The explosion of lawsuits alleging violations of the Telephone Consumer Protection Act has spurred a cottage industry of “experts” who are willing to offer their services to provide analysis of topics like the capacity of automated telephone dialing systems (ATDS), dialer databases, and offer testimony to help identify unknown class members. But a published report is trying to provide guidance to help lawyers make sure they are asking these “newly minted” experts the right questions prior to hiring them.
Many experts are not performing a thorough analysis of call data that is provided by defendants during the discovery process, and that could lead to problems for plaintiffs and lawsuits down the line. From the report:
Many TCPA experts appear to do little actual analysis and file reports that lack scientific rigor. The dialer databases involved in Fair Debt Collection Practice Act, eavesdropping, and TCPA cases are usually the most critical evidence produced. These databases may record how many calls were made, to what numbers, when, what happened on the call, whether the recipient objected to the call, and whether a recording notification was provided.
This data is often produced during discovery in plenty of time for a full examination yet experts often simply tally the total number of calls during the class period and identify the cellular numbers called. Basic quality control measures are often skipped, resulting in incorrect conclusions and inaccurate understandings of how data was compiled.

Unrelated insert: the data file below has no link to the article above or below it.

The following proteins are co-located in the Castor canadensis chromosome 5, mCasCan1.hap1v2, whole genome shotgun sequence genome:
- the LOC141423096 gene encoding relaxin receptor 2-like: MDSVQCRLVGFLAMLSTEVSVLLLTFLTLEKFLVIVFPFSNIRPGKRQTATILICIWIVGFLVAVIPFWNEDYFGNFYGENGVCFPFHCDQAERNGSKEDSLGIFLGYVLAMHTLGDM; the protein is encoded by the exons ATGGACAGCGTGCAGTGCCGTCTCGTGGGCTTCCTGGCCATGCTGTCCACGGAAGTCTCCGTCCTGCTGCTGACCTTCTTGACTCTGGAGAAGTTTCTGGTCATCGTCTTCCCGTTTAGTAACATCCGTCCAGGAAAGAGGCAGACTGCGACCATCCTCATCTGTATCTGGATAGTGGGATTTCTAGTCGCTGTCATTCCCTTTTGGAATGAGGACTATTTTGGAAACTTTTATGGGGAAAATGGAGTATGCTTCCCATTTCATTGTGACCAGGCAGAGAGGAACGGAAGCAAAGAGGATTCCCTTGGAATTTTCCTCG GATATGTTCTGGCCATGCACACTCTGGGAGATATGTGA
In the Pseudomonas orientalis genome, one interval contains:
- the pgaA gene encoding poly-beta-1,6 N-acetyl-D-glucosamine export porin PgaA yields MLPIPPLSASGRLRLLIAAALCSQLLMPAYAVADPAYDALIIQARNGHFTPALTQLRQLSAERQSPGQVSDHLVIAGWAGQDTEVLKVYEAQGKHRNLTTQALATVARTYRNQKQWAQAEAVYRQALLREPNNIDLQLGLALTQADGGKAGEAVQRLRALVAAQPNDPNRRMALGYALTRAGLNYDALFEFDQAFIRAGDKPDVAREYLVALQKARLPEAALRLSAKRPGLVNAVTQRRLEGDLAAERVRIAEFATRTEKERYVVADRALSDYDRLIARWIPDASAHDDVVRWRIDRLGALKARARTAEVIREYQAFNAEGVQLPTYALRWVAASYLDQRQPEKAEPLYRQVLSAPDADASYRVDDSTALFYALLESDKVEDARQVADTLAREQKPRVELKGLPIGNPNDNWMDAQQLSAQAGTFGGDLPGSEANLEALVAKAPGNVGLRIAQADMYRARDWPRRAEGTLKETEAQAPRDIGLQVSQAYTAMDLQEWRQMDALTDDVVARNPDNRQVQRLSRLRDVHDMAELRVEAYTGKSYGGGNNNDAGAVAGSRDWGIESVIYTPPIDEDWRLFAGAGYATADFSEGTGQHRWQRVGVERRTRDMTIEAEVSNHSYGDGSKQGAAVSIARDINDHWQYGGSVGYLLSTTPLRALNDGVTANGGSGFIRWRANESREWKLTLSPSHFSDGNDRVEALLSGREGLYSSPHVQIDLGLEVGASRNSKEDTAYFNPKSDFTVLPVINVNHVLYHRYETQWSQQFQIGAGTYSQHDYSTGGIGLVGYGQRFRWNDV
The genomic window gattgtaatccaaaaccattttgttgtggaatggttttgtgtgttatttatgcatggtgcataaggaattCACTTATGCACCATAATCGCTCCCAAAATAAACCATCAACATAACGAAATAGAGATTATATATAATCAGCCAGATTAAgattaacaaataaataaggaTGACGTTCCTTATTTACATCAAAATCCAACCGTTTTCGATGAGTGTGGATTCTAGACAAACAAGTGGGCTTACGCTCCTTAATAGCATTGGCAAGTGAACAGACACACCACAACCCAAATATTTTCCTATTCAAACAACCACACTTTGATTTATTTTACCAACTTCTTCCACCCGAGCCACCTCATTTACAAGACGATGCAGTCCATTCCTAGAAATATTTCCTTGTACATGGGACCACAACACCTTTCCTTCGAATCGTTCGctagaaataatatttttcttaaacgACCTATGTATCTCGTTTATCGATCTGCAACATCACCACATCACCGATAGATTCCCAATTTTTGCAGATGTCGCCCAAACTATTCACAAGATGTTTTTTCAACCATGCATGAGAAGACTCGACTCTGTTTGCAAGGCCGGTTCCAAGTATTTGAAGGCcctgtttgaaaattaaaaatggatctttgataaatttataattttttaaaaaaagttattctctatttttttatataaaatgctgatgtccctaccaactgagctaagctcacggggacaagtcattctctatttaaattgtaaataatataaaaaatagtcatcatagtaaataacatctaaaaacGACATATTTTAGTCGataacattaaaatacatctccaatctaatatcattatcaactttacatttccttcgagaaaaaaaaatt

Given the amount of damages potentially at stake (claims over $100 million are common), it’s surprising that so little is done to investigate data at the heart of these cases. Flimsy, sloppy, or perfunctory data analytics can result in conclusions that lack integrity and reliability, but these calculations are rarely effectively investigated.
The article shares five questions that attorneys should ask individuals before hiring them as TCPA experts. Those questions are:
- Is payment of your fees contingent upon class certification?
- Why haven’t you conducted testing?
- Did you examine the database for evidence of audit logs or corruption before finalizing your conclusions?
- Have you conducted an analysis like the one contained in your report for anyone other than a class action lawyer?
- What quality control testing did you perform on your findings?
In citing a number of cases that were dismissed because not enough testing was conducted, the report concludes that lawyers should be wary of anyone calling themselves a “technology” expert. Just like a podiatrist would not be called on to testify about brain surgery, a database administrator would not be considered an expert on information security.
Expose posers by asking “test questions” that a “real” expert should be able to answer, such as pertinent ISO standards or the definition of discipline specific terms of art. Failure to answer these questions can destroy an expert’s credibility.